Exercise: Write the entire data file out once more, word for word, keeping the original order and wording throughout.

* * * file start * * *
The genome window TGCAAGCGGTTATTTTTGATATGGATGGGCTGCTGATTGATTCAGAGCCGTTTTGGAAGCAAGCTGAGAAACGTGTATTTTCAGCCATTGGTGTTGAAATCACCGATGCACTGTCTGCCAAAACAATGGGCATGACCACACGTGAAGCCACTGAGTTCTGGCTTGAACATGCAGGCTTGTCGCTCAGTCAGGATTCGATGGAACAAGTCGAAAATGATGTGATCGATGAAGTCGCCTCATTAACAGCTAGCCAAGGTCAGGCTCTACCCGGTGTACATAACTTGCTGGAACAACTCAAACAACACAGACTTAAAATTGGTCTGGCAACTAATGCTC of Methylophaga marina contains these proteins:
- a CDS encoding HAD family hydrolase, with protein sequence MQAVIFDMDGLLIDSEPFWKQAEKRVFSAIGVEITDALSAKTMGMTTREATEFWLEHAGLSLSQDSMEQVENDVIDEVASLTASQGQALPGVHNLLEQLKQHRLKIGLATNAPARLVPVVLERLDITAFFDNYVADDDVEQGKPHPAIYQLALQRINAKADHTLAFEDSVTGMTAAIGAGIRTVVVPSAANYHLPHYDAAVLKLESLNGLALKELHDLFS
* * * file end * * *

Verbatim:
The genome window TGCAAGCGGTTATTTTTGATATGGATGGGCTGCTGATTGATTCAGAGCCGTTTTGGAAGCAAGCTGAGAAACGTGTATTTTCAGCCATTGGTGTTGAAATCACCGATGCACTGTCTGCCAAAACAATGGGCATGACCACACGTGAAGCCACTGAGTTCTGGCTTGAACATGCAGGCTTGTCGCTCAGTCAGGATTCGATGGAACAAGTCGAAAATGATGTGATCGATGAAGTCGCCTCATTAACAGCTAGCCAAGGTCAGGCTCTACCCGGTGTACATAACTTGCTGGAACAACTCAAACAACACAGACTTAAAATTGGTCTGGCAACTAATGCTC of Methylophaga marina contains these proteins:
- a CDS encoding HAD family hydrolase, with protein sequence MQAVIFDMDGLLIDSEPFWKQAEKRVFSAIGVEITDALSAKTMGMTTREATEFWLEHAGLSLSQDSMEQVENDVIDEVASLTASQGQALPGVHNLLEQLKQHRLKIGLATNAPARLVPVVLERLDITAFFDNYVADDDVEQGKPHPAIYQLALQRINAKADHTLAFEDSVTGMTAAIGAGIRTVVVPSAANYHLPHYDAAVLKLESLNGLALKELHDLFS